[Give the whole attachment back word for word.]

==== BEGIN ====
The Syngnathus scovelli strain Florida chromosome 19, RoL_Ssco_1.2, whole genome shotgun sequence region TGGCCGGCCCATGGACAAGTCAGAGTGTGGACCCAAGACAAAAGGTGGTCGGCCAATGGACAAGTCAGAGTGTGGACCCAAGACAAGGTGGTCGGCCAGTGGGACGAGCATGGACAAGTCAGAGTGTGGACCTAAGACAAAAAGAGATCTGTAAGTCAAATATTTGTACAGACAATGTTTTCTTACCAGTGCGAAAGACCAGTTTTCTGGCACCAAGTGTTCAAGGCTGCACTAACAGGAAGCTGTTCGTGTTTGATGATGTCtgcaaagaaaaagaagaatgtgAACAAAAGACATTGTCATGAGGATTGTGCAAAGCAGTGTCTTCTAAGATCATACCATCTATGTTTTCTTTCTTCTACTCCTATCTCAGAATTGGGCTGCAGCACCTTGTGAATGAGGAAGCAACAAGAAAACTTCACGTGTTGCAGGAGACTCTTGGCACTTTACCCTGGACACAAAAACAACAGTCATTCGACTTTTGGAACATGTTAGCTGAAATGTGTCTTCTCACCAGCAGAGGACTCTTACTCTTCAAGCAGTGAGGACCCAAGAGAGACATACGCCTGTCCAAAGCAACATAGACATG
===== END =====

The Syngnathus scovelli strain Florida chromosome 19, RoL_Ssco_1.2, whole genome shotgun sequence region TGGCCGGCCCATGGACAAGTCAGAGTGTGGACCCAAGACAAAAGGTGGTCGGCCAATGGACAAGTCAGAGTGTGGACCCAAGACAAGGTGGTCGGCCAGTGGGACGAGCATGGACAAGTCAGAGTGTGGACCTAAGACAAAAAGAGATCTGTAAGTCAAATATTTGTACAGACAATGTTTTCTTACCAGTGCGAAAGACCAGTTTTCTGGCACCAAGTGTTCAAGGCTGCACTAACAGGAAGCTGTTCGTGTTTGATGATGTCtgcaaagaaaaagaagaatgtgAACAAAAGACATTGTCATGAGGATTGTGCAAAGCAGTGTCTTCTAAGATCATACCATCTATGTTTTCTTTCTTCTACTCCTATCTCAGAATTGGGCTGCAGCACCTTGTGAATGAGGAAGCAACAAGAAAACTTCACGTGTTGCAGGAGACTCTTGGCACTTTACCCTGGACACAAAAACAACAGTCATTCGACTTTTGGAACATGTTAGCTGAAATGTGTCTTCTCACCAGCAGAGGACTCTTACTCTTCAAGCAGTGAGGACCCAAGAGAGACATACGCCTGTCCAAAGCAACATAGACATG